This is what I am asking you to show evidence for. I want you to provide evidence that the framers created the E.C. was done with regard to their state allegiances.
Sorry, but your query is a little grammaticly garbled. :think:
If you're asking me to provide evidence that the EC was created primarily due to state allegiances, I've already clarified that I never claimed that.
Again, I have no reason to doubt Wood's assertion as to the primary reason.

If the Karman article you posted is supposed to be evidence of that, he shows no evidence that the framers formed the E.C. to do what he says. Just because it provided the possibility that it could change election results (which it never did in the slave owners favor), does not show that was their intention in creating it. Like Amir, he is making an unsubstantiated claim (at least in what you quoted. If he shows it elsewhere in his article, please post that).
He isn't claiming that it was formed for that reason, he's commenting on specifically why the calculation of slaves was set at 3/5's, it was done as a compromise between the differing interests of the southern and northern states.
 

Jax Historian

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Jul 2012
4,379
Here
That's not exactly what Wood said. :think:
From your own reference:


He specifically said "primary motive" - ergo there were some other motive(s) involved.
If he had wanted to say the "only" motive, i assume that he would have said precisely that.
Does he specify what these other motives are?
Actually, I added the word 'primary' and should not have. The only reason Wood gives for creating the E.C. is the issue that citizen's wouldn't know about national candidates who were not from their localities. He suggests no other factor. Sorry for the error.

I think I already addressed this, I made no comment about why the EC was formed...
I was confused because you posted the Amir article and he said specifically that the E.C. was created to give advantage to the slave states in presidential elections. I thought you posted what he said because you were agreement with him. So if you say you are not agreeing with Amir, we can let this pass.

If you're asking me to provide evidence that the EC was created primarily due to state allegiances, I've already clarified that I never claimed that.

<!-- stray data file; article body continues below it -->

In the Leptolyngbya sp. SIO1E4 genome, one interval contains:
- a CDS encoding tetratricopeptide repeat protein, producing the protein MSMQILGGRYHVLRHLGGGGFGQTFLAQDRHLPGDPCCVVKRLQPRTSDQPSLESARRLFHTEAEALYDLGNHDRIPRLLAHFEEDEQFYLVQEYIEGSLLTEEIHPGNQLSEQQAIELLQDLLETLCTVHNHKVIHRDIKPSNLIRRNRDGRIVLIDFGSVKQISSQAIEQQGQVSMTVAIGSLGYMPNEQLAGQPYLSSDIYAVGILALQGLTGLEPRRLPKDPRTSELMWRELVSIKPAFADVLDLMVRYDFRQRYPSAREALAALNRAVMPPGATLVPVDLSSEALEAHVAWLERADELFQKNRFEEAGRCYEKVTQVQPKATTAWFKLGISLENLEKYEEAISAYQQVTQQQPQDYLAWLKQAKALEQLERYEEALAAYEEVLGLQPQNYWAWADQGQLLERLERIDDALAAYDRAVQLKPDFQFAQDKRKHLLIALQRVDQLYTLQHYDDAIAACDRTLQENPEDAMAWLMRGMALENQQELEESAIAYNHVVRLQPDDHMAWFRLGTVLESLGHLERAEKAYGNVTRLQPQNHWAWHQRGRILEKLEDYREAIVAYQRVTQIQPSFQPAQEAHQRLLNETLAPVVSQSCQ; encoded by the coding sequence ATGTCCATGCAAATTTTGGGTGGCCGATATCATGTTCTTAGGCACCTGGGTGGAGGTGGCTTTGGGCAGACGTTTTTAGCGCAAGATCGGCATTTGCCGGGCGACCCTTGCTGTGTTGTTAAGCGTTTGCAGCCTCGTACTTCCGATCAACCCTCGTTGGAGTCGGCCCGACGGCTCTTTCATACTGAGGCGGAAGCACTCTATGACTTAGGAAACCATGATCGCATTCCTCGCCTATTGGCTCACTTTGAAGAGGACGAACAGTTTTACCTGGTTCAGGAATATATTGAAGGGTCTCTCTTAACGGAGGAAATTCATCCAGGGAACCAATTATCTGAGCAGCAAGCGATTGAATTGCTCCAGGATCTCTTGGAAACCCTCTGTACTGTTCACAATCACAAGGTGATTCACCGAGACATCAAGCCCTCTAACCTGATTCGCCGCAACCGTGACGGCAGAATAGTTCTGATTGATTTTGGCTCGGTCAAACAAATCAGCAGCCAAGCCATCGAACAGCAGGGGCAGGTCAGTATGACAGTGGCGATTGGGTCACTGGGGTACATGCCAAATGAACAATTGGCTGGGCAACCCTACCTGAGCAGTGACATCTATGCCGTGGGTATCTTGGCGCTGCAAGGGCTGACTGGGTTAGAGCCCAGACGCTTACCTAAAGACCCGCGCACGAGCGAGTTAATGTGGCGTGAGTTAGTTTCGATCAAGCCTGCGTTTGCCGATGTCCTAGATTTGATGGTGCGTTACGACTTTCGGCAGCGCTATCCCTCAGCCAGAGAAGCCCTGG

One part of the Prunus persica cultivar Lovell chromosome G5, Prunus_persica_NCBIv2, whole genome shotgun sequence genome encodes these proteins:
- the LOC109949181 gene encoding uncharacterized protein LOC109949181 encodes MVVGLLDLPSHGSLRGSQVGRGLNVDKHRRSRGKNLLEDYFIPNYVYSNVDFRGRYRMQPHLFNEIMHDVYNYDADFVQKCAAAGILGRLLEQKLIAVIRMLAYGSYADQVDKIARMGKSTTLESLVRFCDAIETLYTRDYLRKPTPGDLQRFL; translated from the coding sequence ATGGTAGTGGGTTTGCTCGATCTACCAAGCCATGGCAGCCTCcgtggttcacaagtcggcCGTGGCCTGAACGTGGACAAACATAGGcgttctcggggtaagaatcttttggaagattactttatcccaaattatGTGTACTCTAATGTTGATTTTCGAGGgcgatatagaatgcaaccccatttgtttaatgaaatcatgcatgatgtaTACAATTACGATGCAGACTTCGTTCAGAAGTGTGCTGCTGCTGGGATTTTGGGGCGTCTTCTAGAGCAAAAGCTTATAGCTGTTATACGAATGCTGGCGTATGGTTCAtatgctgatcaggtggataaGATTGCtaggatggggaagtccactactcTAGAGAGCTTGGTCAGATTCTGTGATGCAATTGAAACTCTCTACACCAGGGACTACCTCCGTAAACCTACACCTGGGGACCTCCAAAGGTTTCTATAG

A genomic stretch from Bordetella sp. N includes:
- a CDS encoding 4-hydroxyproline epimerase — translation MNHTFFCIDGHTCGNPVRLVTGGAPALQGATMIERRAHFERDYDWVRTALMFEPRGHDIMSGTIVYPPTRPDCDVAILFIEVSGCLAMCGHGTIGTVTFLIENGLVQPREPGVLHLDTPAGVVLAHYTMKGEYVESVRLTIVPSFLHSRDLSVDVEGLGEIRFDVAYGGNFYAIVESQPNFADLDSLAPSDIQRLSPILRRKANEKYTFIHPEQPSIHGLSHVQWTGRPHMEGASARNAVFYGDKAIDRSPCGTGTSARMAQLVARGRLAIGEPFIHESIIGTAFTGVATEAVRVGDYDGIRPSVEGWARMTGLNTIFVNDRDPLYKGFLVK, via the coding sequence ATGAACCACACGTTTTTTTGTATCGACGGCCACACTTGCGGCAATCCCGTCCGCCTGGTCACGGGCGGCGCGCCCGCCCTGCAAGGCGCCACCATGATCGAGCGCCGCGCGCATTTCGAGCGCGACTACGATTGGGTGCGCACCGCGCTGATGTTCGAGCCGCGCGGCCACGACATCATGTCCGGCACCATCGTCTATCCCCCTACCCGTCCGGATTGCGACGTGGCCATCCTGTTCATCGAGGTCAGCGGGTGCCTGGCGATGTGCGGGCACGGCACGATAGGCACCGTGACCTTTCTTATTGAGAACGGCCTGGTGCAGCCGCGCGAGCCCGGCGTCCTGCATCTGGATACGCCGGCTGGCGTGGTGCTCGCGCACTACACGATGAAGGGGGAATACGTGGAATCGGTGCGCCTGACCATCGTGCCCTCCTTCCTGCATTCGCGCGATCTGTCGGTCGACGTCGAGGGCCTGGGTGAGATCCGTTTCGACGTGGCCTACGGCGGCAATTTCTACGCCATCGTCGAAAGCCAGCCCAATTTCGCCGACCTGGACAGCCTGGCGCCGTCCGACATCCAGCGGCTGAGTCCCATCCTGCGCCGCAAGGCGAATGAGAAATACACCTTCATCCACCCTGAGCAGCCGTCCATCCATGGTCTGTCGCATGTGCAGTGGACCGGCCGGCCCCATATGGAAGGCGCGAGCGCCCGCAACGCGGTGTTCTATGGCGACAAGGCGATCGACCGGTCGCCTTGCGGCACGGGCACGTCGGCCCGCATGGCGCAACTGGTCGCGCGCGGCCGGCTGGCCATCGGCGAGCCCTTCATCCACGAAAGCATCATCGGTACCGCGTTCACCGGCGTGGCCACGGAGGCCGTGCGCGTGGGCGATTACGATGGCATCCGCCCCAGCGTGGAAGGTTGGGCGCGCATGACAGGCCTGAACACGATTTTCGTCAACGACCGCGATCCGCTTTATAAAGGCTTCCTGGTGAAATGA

No, I am asking you if you are saying that creating the E.C. had anything to do with state allegiances. If so, explain, with evidence, exactly how. If not, then we're both in agreement with Wood's description.

He isn't claiming that it was formed for that reason, he's commenting on specifically why the calculation of slaves was set at 3/5's, it was done as a compromise between the differing interests of the southern and northern states.
OK, so it is just about the 3/5 clause, so it wasn't about whether creating the E.C. had anything to do with state allegiances.

As far as I can see, so far there is no evidence that creating the E.C. had anything to do with state allegiances. The only evidence we have to why it was created is from Wood's reading of the convention discussions and he speaks nothing of state allegiances regarding creating the E.C.
 

stevev

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Apr 2017
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Las Vegas, NV USA
Jax Historian:
"Actually, I added the word 'primary' and should not have. The only reason Wood gives for creating the E.C. is the issue that citizen's wouldn't know about national candidates who were not from their localities. He suggests no other factor. Sorry for the error."

I don't think anyone was thinking of citizens voting for president at that time (1787). The states were to have as many electoral votes as their total representation in Congress, meaning no state could have fewer than three votes. The Constitution does not specify how the electors were to be chosen in each state. At best citizens would vote for electors who were not bound to a candidate. However, the state legislatures could also choose electors directly. By the 1800 election, it was clear electors would be associated with candidates, but they were never bound by federal law. Even today, only some states require an elector to vote for who he/she claimed to represent but this may not be enforceable.